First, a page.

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ARTICLE IN PRESS
doi:
10.25259/JNRP-2022-3-51

Cerebellar restricted diffusion in Wernicke’s encephalopathy

Department of Neurology, University of Arkansas for Medical Sciences, Little Rock, Arkansas, United States
Department of Neurology, Johns Hopkins University, Baltimore, Maryland, United States
Corresponding author: Narenraj Arulprakash, Department of Neurology, University of Arkansas for Medical Sciences, Little Rock, Arkansas, United States. narulprakash@uams.edu
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This is an open-access article distributed under the terms of the Creative Commons Attribution-Non Commercial-Share Alike 4.0 License, which allows others to remix, transform, and build upon the work non-commercially, as long as the author is credited and the new creations are licensed under the identical terms.

How to cite this article: Arulprakash N, Shah V. Cerebellar restricted diffusion in Wernicke’s encephalopathy. J Neurosci Rural Pract, doi: 10.25259/JNRP-2022-3-51

Abstract

A 50-year-old woman presented to an outside hospital for acute onset bilateral lower limb pain. She was diagnosed with aortoiliac stenosis and underwent stent placement. Post-procedure, she was noted to have altered mental status, truncal ataxia, neck titubation, and incomplete external ophthalmoplegia. She rapidly declined to a stuporous state. She had a history of uterine cancer treated with chemoradiation which was complicated by chronic radiation enteritis. She was also reported to have poor oral intake, recurrent emesis, and weight loss for a month before her presentation. After an extensive work up, she arrived at our facility where an MRI of the brain showed restricted diffusion and T2-FLAIR sequence showed hyperintensities of bilateral cerebellum. T2-FLAIR hyperintensities of bilateral dorsomedial thalami, fornix, and post-contrast-enhancement of mammillary bodies were also noted. The clinical picture with imaging findings was concerning for possible thiamine deficiency. In Wernicke’s encephalopathy, restricted diffusion, T2-FLAIR hyperintensities, and contrast enhancement may be seen in mammillary bodies, dorsomedial thalami, tectal plate, periaqueductal grey matter, and rarely in the cerebellum as well. Her thiamine level was 70 nmol/l (reference range: 70–180 nmol/l). Thiamine levels can be falsely elevated in patients who are on enteral feeds, which was the case in our patient. She was started on high dose thiamine replacement. At time of discharge, repeat MRI brain revealed resolution of cerebellar changes with mild atrophy and patient had subtle neurological improvement including consistent eye opening, tracking, and attending to examiner, as well as mumbling words.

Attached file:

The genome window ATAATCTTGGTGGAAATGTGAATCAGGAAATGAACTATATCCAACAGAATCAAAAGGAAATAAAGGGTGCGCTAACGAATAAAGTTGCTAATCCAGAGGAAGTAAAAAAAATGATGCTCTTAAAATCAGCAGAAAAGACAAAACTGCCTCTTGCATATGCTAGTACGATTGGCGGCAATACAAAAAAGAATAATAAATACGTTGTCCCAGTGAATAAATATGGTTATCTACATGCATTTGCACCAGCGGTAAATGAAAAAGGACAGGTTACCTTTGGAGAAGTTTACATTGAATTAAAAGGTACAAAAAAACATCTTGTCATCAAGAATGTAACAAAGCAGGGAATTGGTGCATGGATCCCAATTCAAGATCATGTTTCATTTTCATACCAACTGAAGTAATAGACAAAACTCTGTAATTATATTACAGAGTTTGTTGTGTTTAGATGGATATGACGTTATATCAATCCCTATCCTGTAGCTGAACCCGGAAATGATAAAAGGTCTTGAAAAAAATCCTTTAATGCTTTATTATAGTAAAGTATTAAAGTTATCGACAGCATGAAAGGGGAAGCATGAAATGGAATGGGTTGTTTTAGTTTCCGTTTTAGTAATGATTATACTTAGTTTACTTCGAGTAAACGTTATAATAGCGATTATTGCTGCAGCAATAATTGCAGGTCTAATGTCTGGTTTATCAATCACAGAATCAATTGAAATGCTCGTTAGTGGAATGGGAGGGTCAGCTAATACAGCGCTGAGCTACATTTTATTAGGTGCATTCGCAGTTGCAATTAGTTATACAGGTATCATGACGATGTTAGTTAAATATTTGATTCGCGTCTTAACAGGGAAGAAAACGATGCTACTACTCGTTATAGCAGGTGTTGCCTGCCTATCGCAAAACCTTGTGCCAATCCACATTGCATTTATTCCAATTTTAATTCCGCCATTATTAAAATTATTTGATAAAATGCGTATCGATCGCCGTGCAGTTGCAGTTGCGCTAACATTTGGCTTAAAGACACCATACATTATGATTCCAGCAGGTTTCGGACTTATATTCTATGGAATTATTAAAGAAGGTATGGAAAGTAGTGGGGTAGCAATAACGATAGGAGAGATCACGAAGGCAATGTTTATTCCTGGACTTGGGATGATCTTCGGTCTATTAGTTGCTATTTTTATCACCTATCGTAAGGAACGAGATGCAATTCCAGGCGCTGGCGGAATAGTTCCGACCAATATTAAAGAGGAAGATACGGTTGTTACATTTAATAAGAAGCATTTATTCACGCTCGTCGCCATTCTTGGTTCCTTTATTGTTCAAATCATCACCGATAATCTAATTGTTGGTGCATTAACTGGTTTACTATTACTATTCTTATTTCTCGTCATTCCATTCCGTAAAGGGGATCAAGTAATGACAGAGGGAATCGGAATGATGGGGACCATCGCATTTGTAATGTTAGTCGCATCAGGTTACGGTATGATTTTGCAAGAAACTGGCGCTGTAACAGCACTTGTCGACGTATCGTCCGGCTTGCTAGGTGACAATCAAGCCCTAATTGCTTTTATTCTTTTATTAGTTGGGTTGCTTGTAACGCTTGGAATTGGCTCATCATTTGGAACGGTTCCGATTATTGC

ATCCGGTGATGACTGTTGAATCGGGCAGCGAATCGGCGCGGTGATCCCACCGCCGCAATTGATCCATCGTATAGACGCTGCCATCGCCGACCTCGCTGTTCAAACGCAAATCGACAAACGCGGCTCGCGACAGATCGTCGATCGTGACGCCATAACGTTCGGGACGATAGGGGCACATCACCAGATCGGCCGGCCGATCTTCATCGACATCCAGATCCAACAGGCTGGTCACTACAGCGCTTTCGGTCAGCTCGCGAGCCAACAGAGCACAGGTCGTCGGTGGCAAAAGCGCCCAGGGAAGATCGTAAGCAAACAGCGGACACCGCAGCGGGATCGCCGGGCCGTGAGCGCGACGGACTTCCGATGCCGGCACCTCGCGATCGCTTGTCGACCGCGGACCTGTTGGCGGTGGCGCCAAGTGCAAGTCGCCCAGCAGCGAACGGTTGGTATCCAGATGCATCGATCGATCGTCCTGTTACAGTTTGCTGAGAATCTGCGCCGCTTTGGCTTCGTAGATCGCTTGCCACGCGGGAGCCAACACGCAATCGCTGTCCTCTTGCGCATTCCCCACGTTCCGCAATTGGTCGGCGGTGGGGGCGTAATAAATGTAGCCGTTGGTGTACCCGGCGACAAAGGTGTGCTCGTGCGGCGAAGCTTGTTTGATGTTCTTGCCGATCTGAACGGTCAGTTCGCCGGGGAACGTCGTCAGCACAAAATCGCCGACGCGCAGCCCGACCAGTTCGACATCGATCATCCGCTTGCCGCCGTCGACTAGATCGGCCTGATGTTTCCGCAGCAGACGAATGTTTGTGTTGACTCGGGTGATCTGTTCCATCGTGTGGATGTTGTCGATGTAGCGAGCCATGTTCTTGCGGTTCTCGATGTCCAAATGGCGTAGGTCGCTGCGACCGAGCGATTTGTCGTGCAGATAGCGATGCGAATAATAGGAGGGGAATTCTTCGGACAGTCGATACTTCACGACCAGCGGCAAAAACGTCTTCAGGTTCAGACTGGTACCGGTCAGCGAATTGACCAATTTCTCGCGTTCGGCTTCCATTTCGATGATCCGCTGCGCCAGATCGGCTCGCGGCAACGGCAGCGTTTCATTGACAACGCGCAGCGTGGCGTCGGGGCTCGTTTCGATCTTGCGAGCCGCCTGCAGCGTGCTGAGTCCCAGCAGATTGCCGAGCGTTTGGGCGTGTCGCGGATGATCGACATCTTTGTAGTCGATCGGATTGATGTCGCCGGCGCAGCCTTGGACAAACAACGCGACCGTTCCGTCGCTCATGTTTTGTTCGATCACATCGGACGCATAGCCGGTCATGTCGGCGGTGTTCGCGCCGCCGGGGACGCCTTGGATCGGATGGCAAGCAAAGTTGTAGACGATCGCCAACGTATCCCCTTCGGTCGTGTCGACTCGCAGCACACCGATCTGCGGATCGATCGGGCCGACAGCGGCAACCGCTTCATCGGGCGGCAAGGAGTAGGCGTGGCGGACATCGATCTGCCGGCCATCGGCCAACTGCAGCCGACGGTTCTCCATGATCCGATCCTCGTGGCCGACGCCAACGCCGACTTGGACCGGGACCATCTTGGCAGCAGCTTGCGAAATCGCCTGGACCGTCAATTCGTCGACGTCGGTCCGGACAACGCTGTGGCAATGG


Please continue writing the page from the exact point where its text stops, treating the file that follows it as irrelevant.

Keywords

Cerebellum
Diffusion restriction
Thiamine
Wernicke

A 50-year-old woman presented to an outside hospital for acute onset bilateral lower limb pain. She was diagnosed with aortoiliac stenosis and underwent stent placement. Post-procedure, she was noted to have altered mental status, truncal ataxia, neck titubation, and incomplete external ophthalmoplegia. She rapidly declined to a stuporous state. She had a history of uterine cancer treated with chemoradiation which was complicated by chronic radiation enteritis. She was also reported to have poor oral intake, recurrent emesis, and weight loss for a month before her presentation. After an extensive work up, she arrived at our facility where a magnetic resonance imaging (MRI) of the brain showed restricted diffusion and T2-fluid attenuated inversion recovery sequences (T2-FLAIR) showed hyperintensities of bilateral cerebellum [Figure 1]. T2-FLAIR hyperintensities of bilateral dorsomedial thalami, fornix, and post-contrast-enhancement of mammillary bodies were also noted [Figure 2]. The clinical picture with imaging findings was concerning for possible thiamine deficiency. In Wernicke’s encephalopathy, restricted diffusion, T2-FLAIR hyperintensities, and contrast-enhancement may be seen in mammillary bodies, dorsomedial thalami, tectal plate, periaqueductal grey matter, and rarely in the cerebellum as well. Her thiamine level was 70 nmol/l (reference range: 70–180 nmol/l). Thiamine levels can be falsely elevated in patients who are on enteral feeds, which was the case in our patient. She was started on high dose thiamine replacement. At time of discharge, repeat MRI brain revealed resolution of cerebellar changes with mild atrophy and patient had subtle neurological improvement including consistent eye opening, tracking, and attending to examiner, as well as mumbling words.

Figure 1:: Diffusion-weighted images are seen in the first row. Apparent Diffusion Coefficient images are seen in the second row. These show restricted diffusion of bilateral cerebellum. T2-fluid attenuated inversion recovery images (T2-FLAIR) are seen in the third row and it shows hyperintensities involving bilateral cerebellum.
Figure 2:: Blue arrow indicates T2-FLAIR hyperintensities involving bilateral dorsomedial thalami (top left), fornix (top right) and post-contrast enhancement of the mammillary bodies (bottom).

Declaration of patient consent

The authors certify that they have obtained all appropriate patient consent.

Financial support and sponsorship

Nil.

Conflicts of interest

There are no conflicts of interest.


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